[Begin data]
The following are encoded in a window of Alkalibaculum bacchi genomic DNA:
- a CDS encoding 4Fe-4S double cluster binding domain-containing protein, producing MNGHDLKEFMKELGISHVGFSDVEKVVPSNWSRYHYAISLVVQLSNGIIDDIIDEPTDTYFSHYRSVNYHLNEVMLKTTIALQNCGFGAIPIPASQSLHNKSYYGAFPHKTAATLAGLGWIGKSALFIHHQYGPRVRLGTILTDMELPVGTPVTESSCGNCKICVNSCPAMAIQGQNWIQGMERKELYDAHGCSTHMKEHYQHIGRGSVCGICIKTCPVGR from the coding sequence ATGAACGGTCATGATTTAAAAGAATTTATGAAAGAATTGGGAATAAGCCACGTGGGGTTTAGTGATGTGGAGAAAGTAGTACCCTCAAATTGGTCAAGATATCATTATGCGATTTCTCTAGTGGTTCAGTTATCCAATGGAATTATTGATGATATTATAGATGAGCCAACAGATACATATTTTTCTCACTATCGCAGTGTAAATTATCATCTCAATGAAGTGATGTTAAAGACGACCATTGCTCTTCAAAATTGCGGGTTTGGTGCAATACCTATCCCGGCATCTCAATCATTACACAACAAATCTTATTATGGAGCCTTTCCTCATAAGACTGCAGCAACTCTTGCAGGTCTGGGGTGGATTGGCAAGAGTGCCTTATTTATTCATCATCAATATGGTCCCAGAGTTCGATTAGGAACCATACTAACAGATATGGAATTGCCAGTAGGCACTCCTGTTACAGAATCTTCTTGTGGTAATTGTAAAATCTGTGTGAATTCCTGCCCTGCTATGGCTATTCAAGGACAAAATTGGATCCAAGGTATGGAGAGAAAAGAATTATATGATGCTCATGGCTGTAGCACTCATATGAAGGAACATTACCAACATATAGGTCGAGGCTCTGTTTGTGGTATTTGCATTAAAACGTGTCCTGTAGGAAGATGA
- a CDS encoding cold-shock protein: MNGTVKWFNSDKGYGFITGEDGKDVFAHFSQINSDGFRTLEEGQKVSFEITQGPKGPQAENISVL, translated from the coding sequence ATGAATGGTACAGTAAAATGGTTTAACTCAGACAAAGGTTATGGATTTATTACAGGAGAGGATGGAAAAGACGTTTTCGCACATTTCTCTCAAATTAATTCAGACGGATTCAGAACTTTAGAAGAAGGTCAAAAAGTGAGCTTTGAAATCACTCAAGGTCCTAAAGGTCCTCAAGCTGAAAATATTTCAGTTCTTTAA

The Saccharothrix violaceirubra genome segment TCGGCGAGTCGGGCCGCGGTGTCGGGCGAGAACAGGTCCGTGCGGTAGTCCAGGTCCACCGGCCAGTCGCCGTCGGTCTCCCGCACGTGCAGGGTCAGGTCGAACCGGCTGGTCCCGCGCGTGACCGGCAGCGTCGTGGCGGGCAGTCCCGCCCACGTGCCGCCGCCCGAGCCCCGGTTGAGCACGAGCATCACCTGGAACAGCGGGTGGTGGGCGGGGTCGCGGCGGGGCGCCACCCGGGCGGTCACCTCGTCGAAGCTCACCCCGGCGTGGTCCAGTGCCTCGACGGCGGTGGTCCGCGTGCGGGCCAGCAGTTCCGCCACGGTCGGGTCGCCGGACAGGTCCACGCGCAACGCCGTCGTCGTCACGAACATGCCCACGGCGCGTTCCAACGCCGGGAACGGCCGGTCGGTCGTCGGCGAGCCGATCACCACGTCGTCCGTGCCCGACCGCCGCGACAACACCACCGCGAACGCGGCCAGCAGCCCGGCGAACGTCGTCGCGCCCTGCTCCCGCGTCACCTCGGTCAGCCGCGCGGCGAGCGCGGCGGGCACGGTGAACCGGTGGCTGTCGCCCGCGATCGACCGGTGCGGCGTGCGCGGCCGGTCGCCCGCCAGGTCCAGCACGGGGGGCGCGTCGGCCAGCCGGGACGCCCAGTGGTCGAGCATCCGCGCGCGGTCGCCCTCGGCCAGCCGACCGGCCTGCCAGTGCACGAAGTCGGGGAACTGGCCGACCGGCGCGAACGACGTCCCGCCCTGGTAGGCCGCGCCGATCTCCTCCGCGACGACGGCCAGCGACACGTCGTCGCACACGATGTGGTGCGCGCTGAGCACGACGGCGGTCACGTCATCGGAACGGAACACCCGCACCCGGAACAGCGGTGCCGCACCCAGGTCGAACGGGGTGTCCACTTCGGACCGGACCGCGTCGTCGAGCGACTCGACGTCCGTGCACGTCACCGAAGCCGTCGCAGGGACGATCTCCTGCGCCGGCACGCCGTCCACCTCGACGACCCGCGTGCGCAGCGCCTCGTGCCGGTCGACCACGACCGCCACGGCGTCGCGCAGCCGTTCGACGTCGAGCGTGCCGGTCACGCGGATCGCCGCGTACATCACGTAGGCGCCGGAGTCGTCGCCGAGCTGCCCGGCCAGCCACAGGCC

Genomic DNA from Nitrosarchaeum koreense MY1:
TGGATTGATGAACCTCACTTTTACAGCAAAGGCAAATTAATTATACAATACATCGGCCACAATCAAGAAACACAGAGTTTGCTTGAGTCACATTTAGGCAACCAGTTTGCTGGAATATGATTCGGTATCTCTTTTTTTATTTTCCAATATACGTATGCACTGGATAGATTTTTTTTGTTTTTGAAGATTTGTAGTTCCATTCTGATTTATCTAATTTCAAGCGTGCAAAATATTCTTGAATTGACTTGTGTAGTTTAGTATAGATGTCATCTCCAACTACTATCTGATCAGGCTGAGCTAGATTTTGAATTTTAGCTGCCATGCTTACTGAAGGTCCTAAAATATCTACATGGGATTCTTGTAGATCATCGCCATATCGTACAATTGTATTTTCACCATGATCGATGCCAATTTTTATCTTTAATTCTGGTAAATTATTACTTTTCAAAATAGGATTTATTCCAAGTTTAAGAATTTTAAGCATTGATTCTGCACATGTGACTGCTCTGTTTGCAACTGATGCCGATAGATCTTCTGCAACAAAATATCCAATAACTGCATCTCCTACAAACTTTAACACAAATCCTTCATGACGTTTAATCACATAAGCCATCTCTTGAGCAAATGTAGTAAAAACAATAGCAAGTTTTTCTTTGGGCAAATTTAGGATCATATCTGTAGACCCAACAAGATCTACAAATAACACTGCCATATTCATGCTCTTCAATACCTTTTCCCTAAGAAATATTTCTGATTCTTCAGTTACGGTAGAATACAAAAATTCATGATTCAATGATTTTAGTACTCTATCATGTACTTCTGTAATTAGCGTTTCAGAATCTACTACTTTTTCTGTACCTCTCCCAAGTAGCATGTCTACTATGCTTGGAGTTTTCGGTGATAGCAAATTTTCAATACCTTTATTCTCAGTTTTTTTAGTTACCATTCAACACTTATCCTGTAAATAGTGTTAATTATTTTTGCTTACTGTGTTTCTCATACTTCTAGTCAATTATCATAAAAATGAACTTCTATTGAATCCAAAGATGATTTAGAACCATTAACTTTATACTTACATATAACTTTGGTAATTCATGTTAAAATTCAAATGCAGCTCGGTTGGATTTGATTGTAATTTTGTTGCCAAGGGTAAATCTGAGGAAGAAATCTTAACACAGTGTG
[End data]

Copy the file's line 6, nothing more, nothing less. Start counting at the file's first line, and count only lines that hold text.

TGGATTGATGAACCTCACTTTTACAGCAAAGGCAAATTAATTATACAATACATCGGCCACAATCAAGAAACACAGAGTTTGCTTGAGTCACATTTAGGCAACCAGTTTGCTGGAATATGATTCGGTATCTCTTTTTTTATTTTCCAATATACGTATGCACTGGATAGATTTTTTTTGTTTTTGAAGATTTGTAGTTCCATTCTGATTTATCTAATTTCAAGCGTGCAAAATATTCTTGAATTGACTTGTGTAGTTTAGTATAGATGTCATCTCCAACTACTATCTGATCAGGCTGAGCTAGATTTTGAATTTTAGCTGCCATGCTTACTGAAGGTCCTAAAATATCTACATGGGATTCTTGTAGATCATCGCCATATCGTACAATTGTATTTTCACCATGATCGATGCCAATTTTTATCTTTAATTCTGGTAAATTATTACTTTTCAAAATAGGATTTATTCCAAGTTTAAGAATTTTAAGCATTGATTCTGCACATGTGACTGCTCTGTTTGCAACTGATGCCGATAGATCTTCTGCAACAAAATATCCAATAACTGCATCTCCTACAAACTTTAACACAAATCCTTCATGACGTTTAATCACATAAGCCATCTCTTGAGCAAATGTAGTAAAAACAATAGCAAGTTTTTCTTTGGGCAAATTTAGGATCATATCTGTAGACCCAACAAGATCTACAAATAACACTGCCATATTCATGCTCTTCAATACCTTTTCCCTAAGAAATATTTCTGATTCTTCAGTTACGGTAGAATACAAAAATTCATGATTCAATGATTTTAGTACTCTATCATGTACTTCTGTAATTAGCGTTTCAGAATCTACTACTTTTTCTGTACCTCTCCCAAGTAGCATGTCTACTATGCTTGGAGTTTTCGGTGATAGCAAATTTTCAATACCTTTATTCTCAGTTTTTTTAGTTACCATTCAACACTTATCCTGTAAATAGTGTTAATTATTTTTGCTTACTGTGTTTCTCATACTTCTAGTCAATTATCATAAAAATGAACTTCTATTGAATCCAAAGATGATTTAGAACCATTAACTTTATACTTACATATAACTTTGGTAATTCATGTTAAAATTCAAATGCAGCTCGGTTGGATTTGATTGTAATTTTGTTGCCAAGGGTAAATCTGAGGAAGAAATCTTAACACAGTGTG